The cloud can bring massive computational power to solve problems since it provides a viable solution for combining complex and large data sets - both structured and unstructured - with advanced analytics techniques.
Examples include applying machine learning to acoustics data to predict asset failure, integrating text analysis for process optimization, or using image analysis for product assurance.
Edge Gets Defined
In reaction to the growth of the cloud, the concept of the “edge” of an organization has been defined as the farthest extensions of a businesses operating environment, whether physical infrastructure, distributed operational points, or customer engagements.
Edge analytics extends data processing and computing close to or at the data sources, which include equipment and devices. In industrial operations, analytics executed at the edge typically support tactical use cases for efficiency, reliability, unplanned downtime, safety, and customer experience.
In industrial settings, examples of equipment-based data sources can include edge machines such as robots, fleet vehicles, and distributed microgrids. Devices might include meters, control stacks, small single-board computers, sensors, and network gateways.
Most edge data from these sources are noise, in that they typically have limited or no value to the organization. Edge analytics can help determine what data are helpful and extricate immediate value from them. By identifying what data are useful, they can also act as a filter for information that gets sent to the cloud for additional analysis.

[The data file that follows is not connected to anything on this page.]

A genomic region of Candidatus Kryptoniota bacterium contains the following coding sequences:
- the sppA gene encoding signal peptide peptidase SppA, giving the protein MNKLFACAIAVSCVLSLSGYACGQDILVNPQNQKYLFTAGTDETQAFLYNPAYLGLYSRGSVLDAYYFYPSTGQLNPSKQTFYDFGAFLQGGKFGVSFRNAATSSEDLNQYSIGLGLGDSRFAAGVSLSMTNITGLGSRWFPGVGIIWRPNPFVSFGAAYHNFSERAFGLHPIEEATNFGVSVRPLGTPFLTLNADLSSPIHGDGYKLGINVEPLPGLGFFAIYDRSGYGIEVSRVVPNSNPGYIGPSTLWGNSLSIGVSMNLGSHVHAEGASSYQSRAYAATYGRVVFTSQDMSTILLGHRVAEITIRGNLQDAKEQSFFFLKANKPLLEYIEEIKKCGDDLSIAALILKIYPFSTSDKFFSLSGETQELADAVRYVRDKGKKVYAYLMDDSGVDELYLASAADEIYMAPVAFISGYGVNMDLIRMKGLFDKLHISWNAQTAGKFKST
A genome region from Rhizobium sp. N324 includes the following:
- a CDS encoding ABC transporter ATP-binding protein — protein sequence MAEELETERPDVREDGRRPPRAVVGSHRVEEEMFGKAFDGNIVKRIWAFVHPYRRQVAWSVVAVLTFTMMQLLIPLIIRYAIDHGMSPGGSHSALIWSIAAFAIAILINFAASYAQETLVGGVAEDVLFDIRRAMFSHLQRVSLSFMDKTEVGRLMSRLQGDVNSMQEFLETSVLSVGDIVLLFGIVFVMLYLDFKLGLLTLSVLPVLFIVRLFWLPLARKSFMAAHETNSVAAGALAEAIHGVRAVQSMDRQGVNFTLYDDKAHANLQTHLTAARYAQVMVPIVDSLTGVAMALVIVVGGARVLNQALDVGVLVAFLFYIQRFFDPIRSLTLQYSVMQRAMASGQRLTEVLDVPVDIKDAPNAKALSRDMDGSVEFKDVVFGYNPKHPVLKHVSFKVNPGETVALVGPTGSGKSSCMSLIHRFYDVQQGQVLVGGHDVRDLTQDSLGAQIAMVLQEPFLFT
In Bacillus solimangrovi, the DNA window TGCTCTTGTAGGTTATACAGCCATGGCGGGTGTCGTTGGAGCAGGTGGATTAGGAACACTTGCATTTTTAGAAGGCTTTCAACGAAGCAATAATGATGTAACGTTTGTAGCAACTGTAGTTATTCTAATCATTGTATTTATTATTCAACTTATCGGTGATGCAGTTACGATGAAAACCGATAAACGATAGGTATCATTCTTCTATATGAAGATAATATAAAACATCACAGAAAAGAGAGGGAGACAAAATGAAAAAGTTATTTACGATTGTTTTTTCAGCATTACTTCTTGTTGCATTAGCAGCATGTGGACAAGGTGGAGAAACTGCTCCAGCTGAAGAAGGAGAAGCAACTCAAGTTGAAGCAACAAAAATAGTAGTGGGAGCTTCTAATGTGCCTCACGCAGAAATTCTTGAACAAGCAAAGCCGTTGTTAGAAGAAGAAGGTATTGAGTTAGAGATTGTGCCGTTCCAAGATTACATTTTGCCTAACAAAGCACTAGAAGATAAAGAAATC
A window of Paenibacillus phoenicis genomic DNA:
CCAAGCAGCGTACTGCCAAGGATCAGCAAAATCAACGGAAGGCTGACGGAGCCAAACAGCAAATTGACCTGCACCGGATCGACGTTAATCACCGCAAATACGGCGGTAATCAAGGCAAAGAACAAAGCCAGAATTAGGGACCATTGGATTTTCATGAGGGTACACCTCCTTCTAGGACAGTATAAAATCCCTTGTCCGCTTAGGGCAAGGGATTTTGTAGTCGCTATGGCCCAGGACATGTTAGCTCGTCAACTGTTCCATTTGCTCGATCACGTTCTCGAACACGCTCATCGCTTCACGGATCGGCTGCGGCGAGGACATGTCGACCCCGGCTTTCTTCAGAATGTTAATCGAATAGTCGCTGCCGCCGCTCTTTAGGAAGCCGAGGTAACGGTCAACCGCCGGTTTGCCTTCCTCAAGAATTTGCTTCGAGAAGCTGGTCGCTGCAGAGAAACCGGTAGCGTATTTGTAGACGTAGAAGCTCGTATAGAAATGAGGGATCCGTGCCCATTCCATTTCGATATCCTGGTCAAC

Elements Often Overlooked in IIoT
When thinking about the data for edge analytics, a common misperception is that they only consist of streaming data, time stamped based on the input source. They are often referred to as Industrial Internet of Things (IIoT) data. The thinking here is that a combination of connection, automation, and edge analysis, and workflow automation are key to getting value from the data.
While true, this only paints a portion of the picture within the context of IIoT strategies. What’s missing, is an understanding of the value of operational processes and their related data, some of which may be generated at the edge. Because these data are often generated and captured by subject matter experts (SME), they typically contain high-value information.
A good IIoT analytics strategy accounts for a broad set of operational data and knowledge, from records in maintenance and enterprise resource planning (ERP) system to valuable notes and images generated by field service personnel, for example.
Operational data, particularly those generated at the edge, are often underutilized, if used at all. Unless a formal process exists, these data are rarely “systemized” into a source that can make them available as part of the overall pool of operational data. Images, videos, and notes captured and shared during events (and then forgotten) are examples.